The 4’o.c. truss will only carry 2’ of the load from one direction and 2’ of load from the other direction. Whereas your 8’o.c. truss will carry 4’ of the load from one direction and 4’ of load from the other direction.
Post frame buildings that incorporate 4’o.c. truss systems typically keep the columns spacing set at 8’ on center. To support the intermediate trusses that do not align with the 8’o.c. columns a continuous header is typically installed along the sidewall. This header will likely result in reduced building clearance.
This system also introduces additional connections into the load path. The intermediate truss-to-stub connection, stub-to-header connection, and then header-to-column connection are all critical connections.
To contrast the 4’o.c. truss system, an 8’o.c. truss system eliminates the continuous header system (keeping building clearance for you!) and reduces the number of connections along the load path.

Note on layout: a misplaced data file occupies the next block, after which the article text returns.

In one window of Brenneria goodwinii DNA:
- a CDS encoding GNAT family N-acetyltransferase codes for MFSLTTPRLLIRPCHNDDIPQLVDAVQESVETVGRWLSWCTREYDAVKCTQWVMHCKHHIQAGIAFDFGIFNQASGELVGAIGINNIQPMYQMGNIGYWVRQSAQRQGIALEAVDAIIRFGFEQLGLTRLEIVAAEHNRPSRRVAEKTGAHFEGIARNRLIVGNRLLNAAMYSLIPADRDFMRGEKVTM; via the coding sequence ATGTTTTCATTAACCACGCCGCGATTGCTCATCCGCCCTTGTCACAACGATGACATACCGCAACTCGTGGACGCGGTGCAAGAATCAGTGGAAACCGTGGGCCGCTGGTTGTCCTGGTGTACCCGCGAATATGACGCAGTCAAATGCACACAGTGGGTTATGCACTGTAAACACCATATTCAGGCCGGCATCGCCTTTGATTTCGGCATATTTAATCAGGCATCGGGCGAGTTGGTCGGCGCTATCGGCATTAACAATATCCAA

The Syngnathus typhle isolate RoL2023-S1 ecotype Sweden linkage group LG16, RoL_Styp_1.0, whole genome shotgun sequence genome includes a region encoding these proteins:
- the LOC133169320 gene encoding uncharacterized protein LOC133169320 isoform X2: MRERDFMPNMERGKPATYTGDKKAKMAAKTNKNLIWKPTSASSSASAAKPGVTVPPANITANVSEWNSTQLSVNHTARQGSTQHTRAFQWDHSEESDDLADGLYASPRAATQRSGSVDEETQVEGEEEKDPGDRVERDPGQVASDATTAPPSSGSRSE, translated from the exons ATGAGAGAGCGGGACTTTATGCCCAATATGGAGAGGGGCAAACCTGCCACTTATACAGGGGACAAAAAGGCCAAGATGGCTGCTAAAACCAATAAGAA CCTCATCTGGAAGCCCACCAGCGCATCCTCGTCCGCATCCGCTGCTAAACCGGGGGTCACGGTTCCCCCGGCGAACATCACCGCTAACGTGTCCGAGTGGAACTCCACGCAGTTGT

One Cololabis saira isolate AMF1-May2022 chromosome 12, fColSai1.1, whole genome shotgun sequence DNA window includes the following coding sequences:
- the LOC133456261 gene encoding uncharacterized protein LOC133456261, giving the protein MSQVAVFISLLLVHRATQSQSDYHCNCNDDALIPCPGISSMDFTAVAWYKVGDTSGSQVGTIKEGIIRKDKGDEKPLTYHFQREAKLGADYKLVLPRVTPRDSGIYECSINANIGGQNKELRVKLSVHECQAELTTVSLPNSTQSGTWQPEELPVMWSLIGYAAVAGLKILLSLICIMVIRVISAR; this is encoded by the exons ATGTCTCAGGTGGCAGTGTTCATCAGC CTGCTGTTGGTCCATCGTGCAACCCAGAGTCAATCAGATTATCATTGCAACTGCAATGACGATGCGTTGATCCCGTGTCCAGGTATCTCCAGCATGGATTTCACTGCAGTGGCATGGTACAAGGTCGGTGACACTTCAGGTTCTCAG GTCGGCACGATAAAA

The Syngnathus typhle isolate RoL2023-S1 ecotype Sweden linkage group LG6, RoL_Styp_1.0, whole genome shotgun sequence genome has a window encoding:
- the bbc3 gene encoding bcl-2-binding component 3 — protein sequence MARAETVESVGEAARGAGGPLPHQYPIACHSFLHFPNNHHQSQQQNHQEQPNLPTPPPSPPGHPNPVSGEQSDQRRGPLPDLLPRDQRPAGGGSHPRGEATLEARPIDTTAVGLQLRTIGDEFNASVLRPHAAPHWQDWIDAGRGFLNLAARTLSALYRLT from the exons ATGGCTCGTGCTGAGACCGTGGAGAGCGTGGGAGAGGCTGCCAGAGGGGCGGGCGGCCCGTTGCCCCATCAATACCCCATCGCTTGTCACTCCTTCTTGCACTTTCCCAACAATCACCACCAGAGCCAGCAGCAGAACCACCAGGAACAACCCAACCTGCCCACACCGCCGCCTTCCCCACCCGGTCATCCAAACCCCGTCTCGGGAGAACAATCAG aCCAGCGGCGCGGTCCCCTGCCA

Another way to compare your truss specifications with competitors is the load composition. On the truss drawing, look for top chord live load (TCLL), top chord dead load (TCDL), & bottom chord dead load (BCDL).
These values alone may not tell a complete story about the loading on your truss, but they’ll give you a great start.
TCLL is typically controlled by snow. How much weight can this handle without failing?
TCDL consists of the framing members and cladding elements (think purlins, steel, or shingles). Does this value accurately reflect what your building needs?
BCDL consists of the framing member and cladding elements in the ceiling area of the building (think drywall or lights). This number will vary depending on how the buyer is going to finish the interior of their building.
2) How Does the Truss-to-Column Connection Affect Structural Integrity?